(Bloomberg) -- U.S. stocks rebounded from the worst selloff since early April as a rally in American crude overshadowed lingering concerns about the impact of heightened trade tensions. The dollar advanced.
The S&P 500 Index rose back above its 50-day moving average, while technology shares hit hardest Monday bounced back to give the Nasdaq indexes advances. Energy producers led gains after oil popped above $70 a barrel following reports the U.S. is pressing allies to halt imports of Iranian crude. The dollar jumped versus major peers.
The spike in oil prices took some attention from the simmering trade tensions as investors await more clarity from the White House on its plans. President Donald Trump signaled he may take a less confrontational path toward curbing Chinese investments, backing down from earlier reports that the U.S. would bar Chinese money in certain technologies. As traders fret over the immediate outlook they also have doubts about the longer-term path for U.S. rates; the Treasury curve is the flattest in years, stoking fears about the prospect of a recession.
“Trade is weighing on the markets,” Carin Pai, director of equity management at Fiduciary Trust Company International in New York, said by phone. “But so far we do have the view that the fundamentals are strong enough to weather a lot of the negotiations, and we do think that right now a lot of it is negotiation.”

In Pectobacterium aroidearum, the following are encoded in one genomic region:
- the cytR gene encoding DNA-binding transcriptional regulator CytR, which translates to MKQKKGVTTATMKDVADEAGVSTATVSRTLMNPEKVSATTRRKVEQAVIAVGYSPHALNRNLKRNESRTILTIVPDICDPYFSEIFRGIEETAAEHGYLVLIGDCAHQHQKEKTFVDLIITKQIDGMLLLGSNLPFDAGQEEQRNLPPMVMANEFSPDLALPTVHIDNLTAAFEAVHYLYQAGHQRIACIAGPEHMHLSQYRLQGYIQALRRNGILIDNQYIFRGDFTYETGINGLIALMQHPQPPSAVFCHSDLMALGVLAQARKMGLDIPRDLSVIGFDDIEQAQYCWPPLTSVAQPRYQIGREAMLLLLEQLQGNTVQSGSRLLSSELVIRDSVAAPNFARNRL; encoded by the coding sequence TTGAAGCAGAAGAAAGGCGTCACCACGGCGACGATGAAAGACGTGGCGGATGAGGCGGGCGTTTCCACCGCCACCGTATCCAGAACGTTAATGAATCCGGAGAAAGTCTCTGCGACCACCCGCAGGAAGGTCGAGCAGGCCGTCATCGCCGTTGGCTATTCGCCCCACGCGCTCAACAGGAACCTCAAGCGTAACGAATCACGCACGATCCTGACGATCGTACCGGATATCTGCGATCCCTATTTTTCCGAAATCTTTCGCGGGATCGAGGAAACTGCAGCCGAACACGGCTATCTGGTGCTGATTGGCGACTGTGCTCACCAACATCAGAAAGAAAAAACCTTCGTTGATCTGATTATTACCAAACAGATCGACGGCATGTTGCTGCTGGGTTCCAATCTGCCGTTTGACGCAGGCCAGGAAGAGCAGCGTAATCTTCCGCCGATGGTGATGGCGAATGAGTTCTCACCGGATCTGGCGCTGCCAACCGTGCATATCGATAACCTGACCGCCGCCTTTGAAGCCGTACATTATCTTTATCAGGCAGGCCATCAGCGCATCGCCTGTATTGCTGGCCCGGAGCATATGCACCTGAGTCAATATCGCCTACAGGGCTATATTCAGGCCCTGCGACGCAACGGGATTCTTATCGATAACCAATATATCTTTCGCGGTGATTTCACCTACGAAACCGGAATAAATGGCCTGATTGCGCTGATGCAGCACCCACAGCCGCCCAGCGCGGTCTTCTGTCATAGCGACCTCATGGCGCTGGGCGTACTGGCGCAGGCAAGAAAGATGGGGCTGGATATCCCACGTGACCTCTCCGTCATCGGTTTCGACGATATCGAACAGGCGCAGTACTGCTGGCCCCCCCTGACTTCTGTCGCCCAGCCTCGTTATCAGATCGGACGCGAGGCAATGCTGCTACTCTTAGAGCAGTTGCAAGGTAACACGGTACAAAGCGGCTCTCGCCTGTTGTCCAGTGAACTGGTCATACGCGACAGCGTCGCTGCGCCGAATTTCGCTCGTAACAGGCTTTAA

In Asia, Chinese equities entered a bear market on concern about the country’s ability to fight a trade war. West Texas Intermediate crude jumped 3.5 percent. Brent crude rose above $76 a barrel after U.S. Energy Secretary Rick Perry suggested a planned production hike isn’t enough to stop a price spike. The pound weakened as a new Bank of England member spoke about the risks of raising interest rates too fast. Emerging-market stocks dropped. Metals retreated, with zinc falling a ninth day and gold touching the lowest price this year.
Terminal users can read more in Bloomberg’s Markets Live blog.
These are key key events coming up this week:
- New Zealand and Indonesia monetary policy decisions on Thursday.
- U.S. personal spending probably increased in May for a third month, economists forecast ahead of Friday’s data.
- China manufacturing and non-manufacturing PMI are due on Saturday.
Here are the main market moves.
- The S&P 500 rose 0.2 percent to 2,722.99 at 4 p.m. in New York.
- The Nasdaq 100 Index climbed 0.4 percent.
- The Russell 2000 added 0.7 percent.
- The Stoxx Europe 600 Index ended higher by less than 0.1 percent.
- The MSCI Emerging Market Index sank 0.5 percent to the lowest in about 10 months.
- The MSCI Asia Pacific Index declined 0.1 percent to the lowest in eight months.
- The Bloomberg Dollar Spot Index increased 0.3 percent, the first advance in a week.
- The euro fell 0.1 percent to $1.1643.
- The Japanese yen fell 0.3 percent to 110.108 per dollar.
- The Turkish lira jumped 1.3 percent to 4.622 per dollar.
- The yield on 10-year Treasuries was little changed at 2.88 percent.
- Germany’s 10-year yield rose one basis point to 0.34 percent.
- West Texas Intermediate crude increased 3.5 percent to $70.48 a barrel.
- Gold futures fell 0.6 percent to $1,260.70 an ounce.
- Brent crude rose 2.3 percent to $76.43 a barrel.
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